• Researchers investigated the association between late-life depression and dementia, and estimated the influence of depression treatments on the risk of dementia for patients with different courses of depressive symptoms.
  • Study participants with increasing, chronically low, and chronically high depression symptoms had a significantly higher risk of developing dementia than participants without depression or those with decreasing depression symptoms.
  • Depression treatments effectively lower the risk of dementia, especially in patients with increasing depression symptoms.
  • The findings indicate that providing timely depression treatment for those with late-life depression might postpone the onset of dementia.

In 2022, the World Health Organization classified dementia as the seventh leading cause of death among all diseases and estimated that around 55 million people worldwide live with this condition. Dementia can affect people physically, psychologically, socially, and economically, and this impact can extend to caregivers, families, and society at large.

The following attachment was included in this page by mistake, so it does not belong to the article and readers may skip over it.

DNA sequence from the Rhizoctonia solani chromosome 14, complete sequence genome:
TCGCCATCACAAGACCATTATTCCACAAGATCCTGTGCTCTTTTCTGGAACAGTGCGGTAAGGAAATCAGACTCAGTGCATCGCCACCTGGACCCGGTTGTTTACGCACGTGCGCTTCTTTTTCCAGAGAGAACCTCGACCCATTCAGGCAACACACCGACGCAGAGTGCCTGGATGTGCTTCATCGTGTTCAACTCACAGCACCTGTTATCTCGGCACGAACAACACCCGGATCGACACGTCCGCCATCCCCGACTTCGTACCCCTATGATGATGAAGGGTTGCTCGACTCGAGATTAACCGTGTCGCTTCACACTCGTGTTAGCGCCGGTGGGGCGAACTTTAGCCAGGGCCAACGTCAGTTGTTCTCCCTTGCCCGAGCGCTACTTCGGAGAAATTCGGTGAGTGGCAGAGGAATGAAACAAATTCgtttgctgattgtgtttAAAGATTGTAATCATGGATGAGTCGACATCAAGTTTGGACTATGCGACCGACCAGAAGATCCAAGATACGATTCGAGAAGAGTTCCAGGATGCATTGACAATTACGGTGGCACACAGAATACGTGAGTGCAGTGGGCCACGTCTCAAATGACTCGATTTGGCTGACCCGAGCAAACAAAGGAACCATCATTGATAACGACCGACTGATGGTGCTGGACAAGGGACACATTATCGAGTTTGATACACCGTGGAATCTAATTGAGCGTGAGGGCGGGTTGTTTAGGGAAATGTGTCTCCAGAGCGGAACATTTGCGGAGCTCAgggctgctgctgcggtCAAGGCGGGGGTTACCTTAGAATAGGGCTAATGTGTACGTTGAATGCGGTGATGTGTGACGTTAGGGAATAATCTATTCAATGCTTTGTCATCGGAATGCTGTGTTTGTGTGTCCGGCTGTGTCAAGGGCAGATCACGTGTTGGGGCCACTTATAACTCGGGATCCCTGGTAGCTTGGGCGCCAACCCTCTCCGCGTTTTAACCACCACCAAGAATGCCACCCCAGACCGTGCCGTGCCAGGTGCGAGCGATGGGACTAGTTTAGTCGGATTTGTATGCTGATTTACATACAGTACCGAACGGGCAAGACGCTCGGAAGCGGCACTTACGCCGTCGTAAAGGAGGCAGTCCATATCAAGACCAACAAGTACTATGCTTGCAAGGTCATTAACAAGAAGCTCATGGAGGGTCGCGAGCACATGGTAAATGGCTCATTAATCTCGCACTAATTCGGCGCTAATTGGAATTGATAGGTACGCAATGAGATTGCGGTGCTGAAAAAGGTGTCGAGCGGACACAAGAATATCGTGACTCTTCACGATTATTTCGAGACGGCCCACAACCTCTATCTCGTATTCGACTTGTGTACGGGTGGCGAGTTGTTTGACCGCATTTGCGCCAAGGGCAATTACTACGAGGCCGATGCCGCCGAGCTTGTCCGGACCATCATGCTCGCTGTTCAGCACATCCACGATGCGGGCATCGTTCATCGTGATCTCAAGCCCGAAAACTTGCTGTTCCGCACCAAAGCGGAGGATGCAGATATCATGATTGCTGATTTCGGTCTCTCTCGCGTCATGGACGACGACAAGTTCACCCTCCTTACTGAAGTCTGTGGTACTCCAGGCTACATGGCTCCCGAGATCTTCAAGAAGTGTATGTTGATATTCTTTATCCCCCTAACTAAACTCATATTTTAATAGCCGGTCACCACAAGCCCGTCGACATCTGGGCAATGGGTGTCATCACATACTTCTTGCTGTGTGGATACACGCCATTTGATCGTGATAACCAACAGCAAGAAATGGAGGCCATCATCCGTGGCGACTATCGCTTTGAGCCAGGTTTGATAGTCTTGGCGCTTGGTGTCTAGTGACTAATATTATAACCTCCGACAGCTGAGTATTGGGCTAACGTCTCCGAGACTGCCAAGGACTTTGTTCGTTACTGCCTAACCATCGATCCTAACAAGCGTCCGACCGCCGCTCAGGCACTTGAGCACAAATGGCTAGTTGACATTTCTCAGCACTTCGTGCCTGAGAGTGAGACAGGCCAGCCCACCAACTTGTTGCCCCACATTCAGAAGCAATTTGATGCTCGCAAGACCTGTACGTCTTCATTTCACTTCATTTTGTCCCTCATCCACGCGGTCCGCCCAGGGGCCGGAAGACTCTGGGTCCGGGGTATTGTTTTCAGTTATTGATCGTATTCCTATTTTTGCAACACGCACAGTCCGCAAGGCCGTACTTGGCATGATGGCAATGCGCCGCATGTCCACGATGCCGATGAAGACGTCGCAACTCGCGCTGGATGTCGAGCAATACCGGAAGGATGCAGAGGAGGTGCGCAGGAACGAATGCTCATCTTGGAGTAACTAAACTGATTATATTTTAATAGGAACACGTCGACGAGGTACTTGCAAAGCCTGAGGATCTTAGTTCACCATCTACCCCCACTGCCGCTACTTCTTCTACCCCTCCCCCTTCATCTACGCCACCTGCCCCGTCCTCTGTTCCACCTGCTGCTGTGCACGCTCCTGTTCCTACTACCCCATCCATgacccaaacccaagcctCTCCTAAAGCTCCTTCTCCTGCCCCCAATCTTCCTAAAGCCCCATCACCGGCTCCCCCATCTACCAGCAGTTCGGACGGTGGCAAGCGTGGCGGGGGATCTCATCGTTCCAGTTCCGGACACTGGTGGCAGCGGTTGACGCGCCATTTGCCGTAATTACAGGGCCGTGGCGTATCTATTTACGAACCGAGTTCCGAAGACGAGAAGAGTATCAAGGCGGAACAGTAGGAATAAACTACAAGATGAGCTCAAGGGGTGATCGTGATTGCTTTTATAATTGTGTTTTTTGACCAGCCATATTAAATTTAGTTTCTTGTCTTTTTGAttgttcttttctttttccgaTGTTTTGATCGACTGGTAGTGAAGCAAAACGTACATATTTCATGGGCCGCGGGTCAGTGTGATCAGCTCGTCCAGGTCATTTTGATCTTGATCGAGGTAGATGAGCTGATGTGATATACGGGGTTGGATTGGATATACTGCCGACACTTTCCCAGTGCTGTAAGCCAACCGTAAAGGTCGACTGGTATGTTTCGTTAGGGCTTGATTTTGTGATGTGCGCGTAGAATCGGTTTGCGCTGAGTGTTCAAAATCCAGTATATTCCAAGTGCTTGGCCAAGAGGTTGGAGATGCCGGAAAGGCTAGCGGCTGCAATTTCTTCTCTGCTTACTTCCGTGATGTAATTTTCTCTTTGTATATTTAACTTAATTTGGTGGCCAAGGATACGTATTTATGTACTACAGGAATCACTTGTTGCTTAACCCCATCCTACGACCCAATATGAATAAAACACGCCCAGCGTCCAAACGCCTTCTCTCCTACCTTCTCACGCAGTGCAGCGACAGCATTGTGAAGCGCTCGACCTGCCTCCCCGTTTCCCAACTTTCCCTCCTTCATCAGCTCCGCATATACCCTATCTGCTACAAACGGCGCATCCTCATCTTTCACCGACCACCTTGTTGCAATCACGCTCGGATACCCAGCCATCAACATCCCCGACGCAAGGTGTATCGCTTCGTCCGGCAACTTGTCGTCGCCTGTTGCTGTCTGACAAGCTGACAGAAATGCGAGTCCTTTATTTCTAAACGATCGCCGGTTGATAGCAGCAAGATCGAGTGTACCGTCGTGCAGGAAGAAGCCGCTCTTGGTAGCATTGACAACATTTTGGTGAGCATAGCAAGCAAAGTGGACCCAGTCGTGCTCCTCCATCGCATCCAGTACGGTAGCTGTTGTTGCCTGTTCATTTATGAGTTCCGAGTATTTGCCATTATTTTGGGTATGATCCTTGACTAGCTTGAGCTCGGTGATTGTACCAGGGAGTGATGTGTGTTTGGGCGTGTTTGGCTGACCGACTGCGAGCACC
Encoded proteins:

Since there is currently no treatment available to cure dementia, its prevention is a priority. Several studies have shown that depression raises the risk of dementia. Therefore, the timely treatment of depression might help to prevent it.

Typically, depression is treated using pharmacotherapy, psychotherapy, or a combination of both. Although there have been studies on whether pharmacotherapy for depression lowers the risk of later-life dementia, the results have been mixed, with some studies reporting positive outcomes, and others yielding negative or neutral results.

A 2017 study found that administering selective serotonin reuptake inhibitors for more than 4 years decreased the risk of people with mild cognitive impairment developing dementia.

Conversely, another 2017 study found that the use of antidepressants did not make a difference in the risk of dementia, while a 2016 study concluded that antidepressant use in the elderly was associated with an increased risk of dementia.

None of these previously published studies takes into account the fact that different individuals experience different depression trajectories (or patterns of depression symptoms over time).